Costly CDHB Decision – Reminder to Employers
A recent Employment Relations Authority (Authority) case has been released which is a good reminder to employers of the perils of disciplinary investigations and dismissals.
In the case of Conner v Canterbury District Health Board  NZERA 444, Canterbury District Health Board (CDHB) was ordered to pay Ms Conner over $42,000 after terminating her employment following an investigation that “fell woefully short of procedural fairness”. The facts of the case are as follows.
Ms Conner worked in the Burwood Hospital café. She was approached by another staff member asking for money to buy throat lozenges from the hospital pharmacy. The pharmacy pay facility was not working at the time, so Ms Conner removed some cash from a “charity jar” for donations to feed the hospital’s adopted cat, Harry (Harry’s Jar). She removed $20 from the jar, opened the till and swapped the $20 for two $10 notes, then placed $10 back into the jar. She then used the other $10 to pay for the lozenges for the other staff member.
There was some confusion between Ms Conner and the other staff member as to who would replace the $10 that was taken, however, it was eventually replaced by the other staff member.
CDHB commenced an investigation and then dismissed the employee for “misappropriating cash and acting in a deceptive manner with intent”.
The Authority identified the following issues with CDHB’s process:
- The person who undertook the investigation and was also the decision-maker (Investigator) failed to make a record and disclose details of the first part of his investigation to Ms Conner;
- The Investigator failed to disclose CCTV footage of the incident to Ms Conner prior to the first investigation meeting;
- The summary of Ms Conner’s responses during the first investigation meeting was inaccurate;
- The Investigator failed to interview relevant witnesses;
- The Investigator pre-determined the decision to dismiss Ms Conner;
- The Investigator did not follow internal Investigation and Disciplinary Process guidelines (nor did HR make him aware of the guidelines);
- The Investigator did not consider the background and context to Harry’s Jar;
- All meetings were inexplicably poorly documented and a ‘best practice’ of sharing agreed meeting notes was not adhered to; and
- The Investigator failed to consider alternatives to dismissal.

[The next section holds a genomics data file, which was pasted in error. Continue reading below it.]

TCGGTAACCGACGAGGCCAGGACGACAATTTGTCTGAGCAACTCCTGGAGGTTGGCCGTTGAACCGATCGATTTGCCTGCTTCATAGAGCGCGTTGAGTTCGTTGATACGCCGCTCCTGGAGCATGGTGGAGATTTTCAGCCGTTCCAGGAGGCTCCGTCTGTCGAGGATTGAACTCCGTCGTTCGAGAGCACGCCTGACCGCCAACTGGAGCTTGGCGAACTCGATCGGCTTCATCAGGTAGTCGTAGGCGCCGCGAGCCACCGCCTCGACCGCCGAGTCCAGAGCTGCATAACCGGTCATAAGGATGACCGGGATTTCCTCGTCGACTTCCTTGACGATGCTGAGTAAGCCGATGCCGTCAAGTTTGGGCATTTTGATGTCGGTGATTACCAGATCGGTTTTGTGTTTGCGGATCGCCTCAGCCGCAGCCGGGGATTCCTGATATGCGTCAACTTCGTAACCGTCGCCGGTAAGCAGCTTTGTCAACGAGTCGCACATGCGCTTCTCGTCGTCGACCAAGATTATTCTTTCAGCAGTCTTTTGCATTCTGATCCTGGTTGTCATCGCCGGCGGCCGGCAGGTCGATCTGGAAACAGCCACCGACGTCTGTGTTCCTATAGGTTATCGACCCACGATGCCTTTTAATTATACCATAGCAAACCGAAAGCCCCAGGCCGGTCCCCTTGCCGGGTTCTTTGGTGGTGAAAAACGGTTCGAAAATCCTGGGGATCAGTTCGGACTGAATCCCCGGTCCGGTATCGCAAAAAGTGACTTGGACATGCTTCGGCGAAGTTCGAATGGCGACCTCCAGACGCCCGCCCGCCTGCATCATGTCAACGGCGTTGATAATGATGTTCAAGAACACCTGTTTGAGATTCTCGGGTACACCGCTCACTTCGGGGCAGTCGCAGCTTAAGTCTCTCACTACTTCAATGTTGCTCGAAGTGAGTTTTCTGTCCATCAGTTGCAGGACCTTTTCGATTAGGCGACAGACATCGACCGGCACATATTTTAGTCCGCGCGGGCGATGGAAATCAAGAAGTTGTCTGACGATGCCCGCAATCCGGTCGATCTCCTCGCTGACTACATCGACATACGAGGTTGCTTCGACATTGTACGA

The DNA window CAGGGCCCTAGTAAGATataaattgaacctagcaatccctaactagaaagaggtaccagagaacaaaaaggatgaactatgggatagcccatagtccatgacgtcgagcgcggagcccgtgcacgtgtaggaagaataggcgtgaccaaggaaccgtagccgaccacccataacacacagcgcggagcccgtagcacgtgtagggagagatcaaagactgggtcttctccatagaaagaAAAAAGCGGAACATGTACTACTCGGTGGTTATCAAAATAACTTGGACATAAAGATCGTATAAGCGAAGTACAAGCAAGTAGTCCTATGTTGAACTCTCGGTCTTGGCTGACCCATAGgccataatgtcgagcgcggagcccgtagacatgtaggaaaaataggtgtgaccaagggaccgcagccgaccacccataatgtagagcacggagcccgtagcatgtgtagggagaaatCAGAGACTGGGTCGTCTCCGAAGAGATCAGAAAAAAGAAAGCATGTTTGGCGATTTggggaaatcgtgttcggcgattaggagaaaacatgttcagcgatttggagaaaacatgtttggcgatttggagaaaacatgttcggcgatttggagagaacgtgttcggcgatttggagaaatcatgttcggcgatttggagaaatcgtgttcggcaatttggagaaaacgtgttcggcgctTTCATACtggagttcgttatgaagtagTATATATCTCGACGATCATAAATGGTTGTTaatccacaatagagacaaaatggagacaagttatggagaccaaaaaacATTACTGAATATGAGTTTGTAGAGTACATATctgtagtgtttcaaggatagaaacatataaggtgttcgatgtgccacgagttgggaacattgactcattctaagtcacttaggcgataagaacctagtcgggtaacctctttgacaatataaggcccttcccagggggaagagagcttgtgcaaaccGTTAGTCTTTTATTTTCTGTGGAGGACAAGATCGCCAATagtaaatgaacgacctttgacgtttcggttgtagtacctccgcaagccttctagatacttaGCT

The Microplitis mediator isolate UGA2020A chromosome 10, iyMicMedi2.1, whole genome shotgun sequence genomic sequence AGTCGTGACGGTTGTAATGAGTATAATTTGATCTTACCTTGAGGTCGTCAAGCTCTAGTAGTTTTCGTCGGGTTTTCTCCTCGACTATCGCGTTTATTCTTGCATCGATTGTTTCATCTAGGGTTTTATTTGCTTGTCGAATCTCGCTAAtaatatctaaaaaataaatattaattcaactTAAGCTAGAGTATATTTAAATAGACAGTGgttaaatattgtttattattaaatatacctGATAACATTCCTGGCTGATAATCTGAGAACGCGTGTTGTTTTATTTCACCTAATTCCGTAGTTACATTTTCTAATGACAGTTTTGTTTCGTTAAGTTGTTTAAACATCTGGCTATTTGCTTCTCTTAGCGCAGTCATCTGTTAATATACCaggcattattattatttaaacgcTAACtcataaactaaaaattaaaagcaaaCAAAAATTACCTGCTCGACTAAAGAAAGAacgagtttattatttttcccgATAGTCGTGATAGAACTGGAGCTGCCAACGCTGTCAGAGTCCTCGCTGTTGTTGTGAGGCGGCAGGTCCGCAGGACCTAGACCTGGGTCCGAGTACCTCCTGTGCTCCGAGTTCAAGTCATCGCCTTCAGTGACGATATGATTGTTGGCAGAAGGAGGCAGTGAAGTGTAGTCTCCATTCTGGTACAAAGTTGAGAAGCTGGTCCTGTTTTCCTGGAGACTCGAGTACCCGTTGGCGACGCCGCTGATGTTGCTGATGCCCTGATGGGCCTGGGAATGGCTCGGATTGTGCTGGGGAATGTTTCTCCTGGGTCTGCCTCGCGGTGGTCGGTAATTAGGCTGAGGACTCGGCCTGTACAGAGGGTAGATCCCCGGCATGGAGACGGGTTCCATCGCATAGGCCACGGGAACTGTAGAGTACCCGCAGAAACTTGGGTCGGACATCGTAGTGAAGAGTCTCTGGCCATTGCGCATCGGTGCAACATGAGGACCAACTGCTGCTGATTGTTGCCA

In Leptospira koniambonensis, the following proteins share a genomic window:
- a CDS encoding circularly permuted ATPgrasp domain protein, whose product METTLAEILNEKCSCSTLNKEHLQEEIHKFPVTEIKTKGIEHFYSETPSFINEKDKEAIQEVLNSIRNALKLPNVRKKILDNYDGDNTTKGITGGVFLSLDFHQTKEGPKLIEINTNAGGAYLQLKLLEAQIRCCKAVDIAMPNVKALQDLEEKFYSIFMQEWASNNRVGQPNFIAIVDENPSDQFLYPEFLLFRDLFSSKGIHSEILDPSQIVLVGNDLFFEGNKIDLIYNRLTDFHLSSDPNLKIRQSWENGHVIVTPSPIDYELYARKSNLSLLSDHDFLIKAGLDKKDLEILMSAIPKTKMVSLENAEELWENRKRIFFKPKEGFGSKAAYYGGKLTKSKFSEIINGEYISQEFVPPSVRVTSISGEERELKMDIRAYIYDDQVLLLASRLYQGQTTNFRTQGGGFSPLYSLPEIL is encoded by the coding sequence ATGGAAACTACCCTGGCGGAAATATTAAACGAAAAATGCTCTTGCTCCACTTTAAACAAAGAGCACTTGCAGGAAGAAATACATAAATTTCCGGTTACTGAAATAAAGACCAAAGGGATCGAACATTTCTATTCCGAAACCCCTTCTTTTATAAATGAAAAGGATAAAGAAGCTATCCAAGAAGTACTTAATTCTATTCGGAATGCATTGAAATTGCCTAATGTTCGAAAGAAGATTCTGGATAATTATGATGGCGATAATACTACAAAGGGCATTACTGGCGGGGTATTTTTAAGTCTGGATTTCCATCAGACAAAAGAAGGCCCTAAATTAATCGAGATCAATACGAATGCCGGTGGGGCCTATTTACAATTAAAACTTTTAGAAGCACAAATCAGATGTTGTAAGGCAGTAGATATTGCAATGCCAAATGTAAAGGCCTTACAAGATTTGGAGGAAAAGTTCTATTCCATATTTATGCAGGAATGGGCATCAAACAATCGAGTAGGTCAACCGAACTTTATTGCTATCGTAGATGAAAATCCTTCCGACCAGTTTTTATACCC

The Authority found that CDHB did not have sufficient evidence to establish that Ms Conner intended to steal the money. The dismissal was held to be both substantively and procedurally unjustified.
Ms Conner was awarded compensation and lost wages, but her overall remedies were reduced by 10% for contributory conduct on the basis that the Authority thought it “unwise” of her to have taken the money in the first place. After the reduction for contributory conduct, Ms Conner was awarded $15,863.60 gross for lost wages and $27,000.00 in compensation.
This case is a good reminder to employers that, to dismiss an employee, you need to have both good reasons for the dismissal and to follow a fair process prior to dismissing the employee.
- Writing to the employee:
- setting out the allegations against them in detail;
- providing them will all relevant information;
- advising them of their right to seek advice/representation; and
- inviting them to attend a meeting to provide feedback on the allegations and information; and
- Meeting with the employee to hear their response to the allegations;
- Investigating further if required and giving the employee an opportunity to respond to any additional information; and
- Communicating your decision to the employee.
It is very important to seek legal advice prior to undertaking such a process as not doing so can be very costly for a business.
For more information and specific legal advice on your employment relations obligations please contact us at the below details:
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